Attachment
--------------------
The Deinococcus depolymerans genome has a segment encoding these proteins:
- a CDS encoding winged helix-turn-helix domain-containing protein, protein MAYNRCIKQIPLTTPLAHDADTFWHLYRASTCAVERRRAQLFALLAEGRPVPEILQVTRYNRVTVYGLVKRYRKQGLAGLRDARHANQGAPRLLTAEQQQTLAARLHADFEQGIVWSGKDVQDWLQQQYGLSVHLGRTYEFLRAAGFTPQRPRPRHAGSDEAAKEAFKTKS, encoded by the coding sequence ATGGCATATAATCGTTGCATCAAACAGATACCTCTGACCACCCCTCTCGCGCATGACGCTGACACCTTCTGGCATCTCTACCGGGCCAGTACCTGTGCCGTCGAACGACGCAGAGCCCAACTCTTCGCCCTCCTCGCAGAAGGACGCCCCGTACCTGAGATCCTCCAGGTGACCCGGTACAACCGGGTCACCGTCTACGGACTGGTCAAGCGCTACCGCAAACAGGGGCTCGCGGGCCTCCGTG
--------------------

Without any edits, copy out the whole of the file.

The Deinococcus depolymerans genome has a segment encoding these proteins:
- a CDS encoding winged helix-turn-helix domain-containing protein, protein MAYNRCIKQIPLTTPLAHDADTFWHLYRASTCAVERRRAQLFALLAEGRPVPEILQVTRYNRVTVYGLVKRYRKQGLAGLRDARHANQGAPRLLTAEQQQTLAARLHADFEQGIVWSGKDVQDWLQQQYGLSVHLGRTYEFLRAAGFTPQRPRPRHAGSDEAAKEAFKTKS, encoded by the coding sequence ATGGCATATAATCGTTGCATCAAACAGATACCTCTGACCACCCCTCTCGCGCATGACGCTGACACCTTCTGGCATCTCTACCGGGCCAGTACCTGTGCCGTCGAACGACGCAGAGCCCAACTCTTCGCCCTCCTCGCAGAAGGACGCCCCGTACCTGAGATCCTCCAGGTGACCCGGTACAACCGGGTCACCGTCTACGGACTGGTCAAGCGCTACCGCAAACAGGGGCTCGCGGGCCTCCGTG